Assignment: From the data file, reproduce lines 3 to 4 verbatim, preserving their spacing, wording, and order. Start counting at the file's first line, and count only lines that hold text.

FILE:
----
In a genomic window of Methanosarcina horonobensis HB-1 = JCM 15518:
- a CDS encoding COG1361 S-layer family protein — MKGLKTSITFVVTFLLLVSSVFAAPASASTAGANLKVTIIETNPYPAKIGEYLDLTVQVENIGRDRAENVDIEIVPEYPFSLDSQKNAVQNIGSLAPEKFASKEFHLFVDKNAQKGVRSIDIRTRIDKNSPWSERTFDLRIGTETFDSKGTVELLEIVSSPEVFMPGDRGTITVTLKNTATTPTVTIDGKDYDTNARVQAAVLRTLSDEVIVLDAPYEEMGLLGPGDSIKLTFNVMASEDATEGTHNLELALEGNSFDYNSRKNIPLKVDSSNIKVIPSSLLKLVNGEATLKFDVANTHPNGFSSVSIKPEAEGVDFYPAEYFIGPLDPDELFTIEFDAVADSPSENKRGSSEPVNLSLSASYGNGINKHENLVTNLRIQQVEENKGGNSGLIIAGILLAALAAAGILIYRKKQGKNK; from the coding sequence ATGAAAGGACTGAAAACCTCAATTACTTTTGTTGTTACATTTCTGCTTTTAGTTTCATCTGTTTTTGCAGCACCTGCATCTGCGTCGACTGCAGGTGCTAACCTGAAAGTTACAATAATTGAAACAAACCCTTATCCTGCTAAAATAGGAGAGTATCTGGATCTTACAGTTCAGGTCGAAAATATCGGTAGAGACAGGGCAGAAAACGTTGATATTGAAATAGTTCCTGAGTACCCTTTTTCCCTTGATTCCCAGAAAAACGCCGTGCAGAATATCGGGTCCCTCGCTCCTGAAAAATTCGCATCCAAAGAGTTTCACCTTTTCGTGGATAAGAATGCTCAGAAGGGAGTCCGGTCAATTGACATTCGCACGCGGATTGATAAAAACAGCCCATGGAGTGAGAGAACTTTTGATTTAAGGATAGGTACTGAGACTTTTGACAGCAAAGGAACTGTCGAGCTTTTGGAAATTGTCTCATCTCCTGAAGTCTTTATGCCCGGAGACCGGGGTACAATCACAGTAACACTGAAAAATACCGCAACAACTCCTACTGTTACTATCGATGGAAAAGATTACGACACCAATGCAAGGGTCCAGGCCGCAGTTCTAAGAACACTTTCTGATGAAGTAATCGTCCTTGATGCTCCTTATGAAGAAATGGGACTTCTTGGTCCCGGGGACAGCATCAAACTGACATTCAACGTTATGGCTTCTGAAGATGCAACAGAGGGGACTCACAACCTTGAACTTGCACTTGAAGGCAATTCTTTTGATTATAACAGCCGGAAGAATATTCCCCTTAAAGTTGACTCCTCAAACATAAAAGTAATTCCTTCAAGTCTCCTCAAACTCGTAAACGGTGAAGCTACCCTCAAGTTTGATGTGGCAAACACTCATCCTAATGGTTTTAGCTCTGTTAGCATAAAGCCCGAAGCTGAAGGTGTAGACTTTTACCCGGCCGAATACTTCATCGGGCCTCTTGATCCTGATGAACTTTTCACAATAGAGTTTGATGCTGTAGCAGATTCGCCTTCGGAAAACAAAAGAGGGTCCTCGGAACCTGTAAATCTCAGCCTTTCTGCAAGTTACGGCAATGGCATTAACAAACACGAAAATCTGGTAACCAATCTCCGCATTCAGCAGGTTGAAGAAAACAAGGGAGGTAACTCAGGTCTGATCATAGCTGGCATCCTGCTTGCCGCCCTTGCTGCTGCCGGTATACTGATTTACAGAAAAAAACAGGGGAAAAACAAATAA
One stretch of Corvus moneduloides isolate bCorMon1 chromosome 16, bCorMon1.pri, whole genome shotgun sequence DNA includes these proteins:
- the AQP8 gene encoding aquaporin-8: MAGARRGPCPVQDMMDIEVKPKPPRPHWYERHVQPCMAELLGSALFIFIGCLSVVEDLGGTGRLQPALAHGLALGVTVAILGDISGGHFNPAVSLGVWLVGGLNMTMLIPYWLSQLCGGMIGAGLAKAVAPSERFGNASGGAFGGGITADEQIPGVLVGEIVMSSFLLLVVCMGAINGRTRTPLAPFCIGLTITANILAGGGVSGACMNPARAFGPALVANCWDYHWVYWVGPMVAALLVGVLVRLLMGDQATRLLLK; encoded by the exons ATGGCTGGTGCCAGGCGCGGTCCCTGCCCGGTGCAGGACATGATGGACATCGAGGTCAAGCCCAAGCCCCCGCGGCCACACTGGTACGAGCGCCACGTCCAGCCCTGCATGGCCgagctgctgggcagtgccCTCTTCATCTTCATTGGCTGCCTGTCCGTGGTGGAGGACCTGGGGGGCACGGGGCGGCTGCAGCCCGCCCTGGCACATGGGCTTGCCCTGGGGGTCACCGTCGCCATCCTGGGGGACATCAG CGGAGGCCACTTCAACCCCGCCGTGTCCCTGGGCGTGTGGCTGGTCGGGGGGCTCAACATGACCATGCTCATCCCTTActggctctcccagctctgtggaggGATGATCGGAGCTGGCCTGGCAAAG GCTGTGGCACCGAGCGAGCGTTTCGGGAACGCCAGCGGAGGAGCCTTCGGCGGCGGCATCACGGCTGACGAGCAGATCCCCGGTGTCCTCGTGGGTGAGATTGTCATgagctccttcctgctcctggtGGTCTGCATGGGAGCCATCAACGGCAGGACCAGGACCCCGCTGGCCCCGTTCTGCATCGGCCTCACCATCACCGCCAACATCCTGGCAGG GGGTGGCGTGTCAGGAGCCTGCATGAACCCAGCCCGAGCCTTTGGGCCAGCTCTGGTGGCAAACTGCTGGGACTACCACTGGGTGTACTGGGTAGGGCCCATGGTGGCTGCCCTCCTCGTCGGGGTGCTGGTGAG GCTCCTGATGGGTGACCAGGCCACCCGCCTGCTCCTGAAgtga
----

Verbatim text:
One stretch of Corvus moneduloides isolate bCorMon1 chromosome 16, bCorMon1.pri, whole genome shotgun sequence DNA includes these proteins:
- the AQP8 gene encoding aquaporin-8: MAGARRGPCPVQDMMDIEVKPKPPRPHWYERHVQPCMAELLGSALFIFIGCLSVVEDLGGTGRLQPALAHGLALGVTVAILGDISGGHFNPAVSLGVWLVGGLNMTMLIPYWLSQLCGGMIGAGLAKAVAPSERFGNASGGAFGGGITADEQIPGVLVGEIVMSSFLLLVVCMGAINGRTRTPLAPFCIGLTITANILAGGGVSGACMNPARAFGPALVANCWDYHWVYWVGPMVAALLVGVLVRLLMGDQATRLLLK; encoded by the exons ATGGCTGGTGCCAGGCGCGGTCCCTGCCCGGTGCAGGACATGATGGACATCGAGGTCAAGCCCAAGCCCCCGCGGCCACACTGGTACGAGCGCCACGTCCAGCCCTGCATGGCCgagctgctgggcagtgccCTCTTCATCTTCATTGGCTGCCTGTCCGTGGTGGAGGACCTGGGGGGCACGGGGCGGCTGCAGCCCGCCCTGGCACATGGGCTTGCCCTGGGGGTCACCGTCGCCATCCTGGGGGACATCAG CGGAGGCCACTTCAACCCCGCCGTGTCCCTGGGCGTGTGGCTGGTCGGGGGGCTCAACATGACCATGCTCATCCCTTActggctctcccagctctgtggaggGATGATCGGAGCTGGCCTGGCAAAG GCTGTGGCACCGAGCGAGCGTTTCGGGAACGCCAGCGGAGGAGCCTTCGGCGGCGGCATCACGGCTGACGAGCAGATCCCCGGTGTCCTCGTGGGTGAGATTGTCATgagctccttcctgctcctggtGGTCTGCATGGGAGCCATCAACGGCAGGACCAGGACCCCGCTGGCCCCGTTCTGCATCGGCCTCACCATCACCGCCAACATCCTGGCAGG GGGTGGCGTGTCAGGAGCCTGCATGAACCCAGCCCGAGCCTTTGGGCCAGCTCTGGTGGCAAACTGCTGGGACTACCACTGGGTGTACTGGGTAGGGCCCATGGTGGCTGCCCTCCTCGTCGGGGTGCTGGTGAG GCTCCTGATGGGTGACCAGGCCACCCGCCTGCTCCTGAAgtga